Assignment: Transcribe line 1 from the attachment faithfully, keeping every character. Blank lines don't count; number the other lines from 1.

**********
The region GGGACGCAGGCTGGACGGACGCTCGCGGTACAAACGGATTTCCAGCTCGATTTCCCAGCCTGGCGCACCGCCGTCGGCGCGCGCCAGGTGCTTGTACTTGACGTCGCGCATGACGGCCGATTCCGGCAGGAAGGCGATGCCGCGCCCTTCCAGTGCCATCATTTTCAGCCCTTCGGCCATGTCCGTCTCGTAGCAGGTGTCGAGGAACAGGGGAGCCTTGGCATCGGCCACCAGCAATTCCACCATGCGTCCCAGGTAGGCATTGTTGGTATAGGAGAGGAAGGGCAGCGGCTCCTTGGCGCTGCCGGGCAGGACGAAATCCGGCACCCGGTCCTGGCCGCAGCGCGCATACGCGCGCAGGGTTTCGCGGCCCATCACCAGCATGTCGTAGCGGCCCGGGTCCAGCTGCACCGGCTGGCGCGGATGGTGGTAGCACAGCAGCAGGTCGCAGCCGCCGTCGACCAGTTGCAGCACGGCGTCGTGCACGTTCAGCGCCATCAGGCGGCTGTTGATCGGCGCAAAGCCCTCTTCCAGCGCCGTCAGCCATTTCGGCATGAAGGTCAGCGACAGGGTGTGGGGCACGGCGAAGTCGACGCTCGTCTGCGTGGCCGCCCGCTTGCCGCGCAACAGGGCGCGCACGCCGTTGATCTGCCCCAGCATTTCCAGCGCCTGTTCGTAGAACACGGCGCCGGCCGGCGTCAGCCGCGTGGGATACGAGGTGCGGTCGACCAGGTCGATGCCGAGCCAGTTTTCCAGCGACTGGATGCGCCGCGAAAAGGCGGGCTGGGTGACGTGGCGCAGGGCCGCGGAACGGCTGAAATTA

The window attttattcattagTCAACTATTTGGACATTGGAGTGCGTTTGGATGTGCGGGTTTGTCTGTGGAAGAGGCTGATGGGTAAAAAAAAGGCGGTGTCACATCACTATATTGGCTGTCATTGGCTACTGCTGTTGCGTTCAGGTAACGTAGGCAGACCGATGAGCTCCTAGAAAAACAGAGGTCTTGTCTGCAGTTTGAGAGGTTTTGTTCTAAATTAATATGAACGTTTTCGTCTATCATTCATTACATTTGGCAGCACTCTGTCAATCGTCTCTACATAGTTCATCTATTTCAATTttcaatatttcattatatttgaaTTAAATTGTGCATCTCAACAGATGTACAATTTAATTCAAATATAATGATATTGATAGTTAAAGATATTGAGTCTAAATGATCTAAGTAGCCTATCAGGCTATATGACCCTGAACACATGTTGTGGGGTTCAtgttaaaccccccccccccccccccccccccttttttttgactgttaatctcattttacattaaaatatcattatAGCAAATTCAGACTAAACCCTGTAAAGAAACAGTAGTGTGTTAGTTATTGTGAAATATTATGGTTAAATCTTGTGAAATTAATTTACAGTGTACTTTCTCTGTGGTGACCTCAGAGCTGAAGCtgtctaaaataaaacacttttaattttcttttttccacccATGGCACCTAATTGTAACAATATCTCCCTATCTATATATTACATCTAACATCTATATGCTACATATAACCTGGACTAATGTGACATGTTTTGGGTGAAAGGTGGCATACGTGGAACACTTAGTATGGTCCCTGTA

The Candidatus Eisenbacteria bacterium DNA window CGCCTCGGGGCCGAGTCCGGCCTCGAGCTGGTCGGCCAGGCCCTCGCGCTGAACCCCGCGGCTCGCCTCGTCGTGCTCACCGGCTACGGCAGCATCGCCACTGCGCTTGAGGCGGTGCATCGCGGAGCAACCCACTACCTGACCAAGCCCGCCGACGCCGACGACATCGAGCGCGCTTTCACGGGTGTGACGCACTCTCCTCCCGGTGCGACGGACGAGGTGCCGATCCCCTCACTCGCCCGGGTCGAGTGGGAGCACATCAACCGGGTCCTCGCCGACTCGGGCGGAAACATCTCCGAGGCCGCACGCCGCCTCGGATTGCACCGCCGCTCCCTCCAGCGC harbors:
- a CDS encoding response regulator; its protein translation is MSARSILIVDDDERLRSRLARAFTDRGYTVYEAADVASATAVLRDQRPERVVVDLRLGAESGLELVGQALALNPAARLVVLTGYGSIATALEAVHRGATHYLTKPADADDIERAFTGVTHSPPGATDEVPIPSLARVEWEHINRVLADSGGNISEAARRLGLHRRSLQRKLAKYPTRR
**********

The region GGGACGCAGGCTGGACGGACGCTCGCGGTACAAACGGATTTCCAGCTCGATTTCCCAGCCTGGCGCACCGCCGTCGGCGCGCGCCAGGTGCTTGTACTTGACGTCGCGCATGACGGCCGATTCCGGCAGGAAGGCGATGCCGCGCCCTTCCAGTGCCATCATTTTCAGCCCTTCGGCCATGTCCGTCTCGTAGCAGGTGTCGAGGAACAGGGGAGCCTTGGCATCGGCCACCAGCAATTCCACCATGCGTCCCAGGTAGGCATTGTTGGTATAGGAGAGGAAGGGCAGCGGCTCCTTGGCGCTGCCGGGCAGGACGAAATCCGGCACCCGGTCCTGGCCGCAGCGCGCATACGCGCGCAGGGTTTCGCGGCCCATCACCAGCATGTCGTAGCGGCCCGGGTCCAGCTGCACCGGCTGGCGCGGATGGTGGTAGCACAGCAGCAGGTCGCAGCCGCCGTCGACCAGTTGCAGCACGGCGTCGTGCACGTTCAGCGCCATCAGGCGGCTGTTGATCGGCGCAAAGCCCTCTTCCAGCGCCGTCAGCCATTTCGGCATGAAGGTCAGCGACAGGGTGTGGGGCACGGCGAAGTCGACGCTCGTCTGCGTGGCCGCCCGCTTGCCGCGCAACAGGGCGCGCACGCCGTTGATCTGCCCCAGCATTTCCAGCGCCTGTTCGTAGAACACGGCGCCGGCCGGCGTCAGCCGCGTGGGATACGAGGTGCGGTCGACCAGGTCGATGCCGAGCCAGTTTTCCAGCGACTGGATGCGCCGCGAAAAGGCGGGCTGGGTGACGTGGCGCAGGGCCGCGGAACGGCTGAAATTA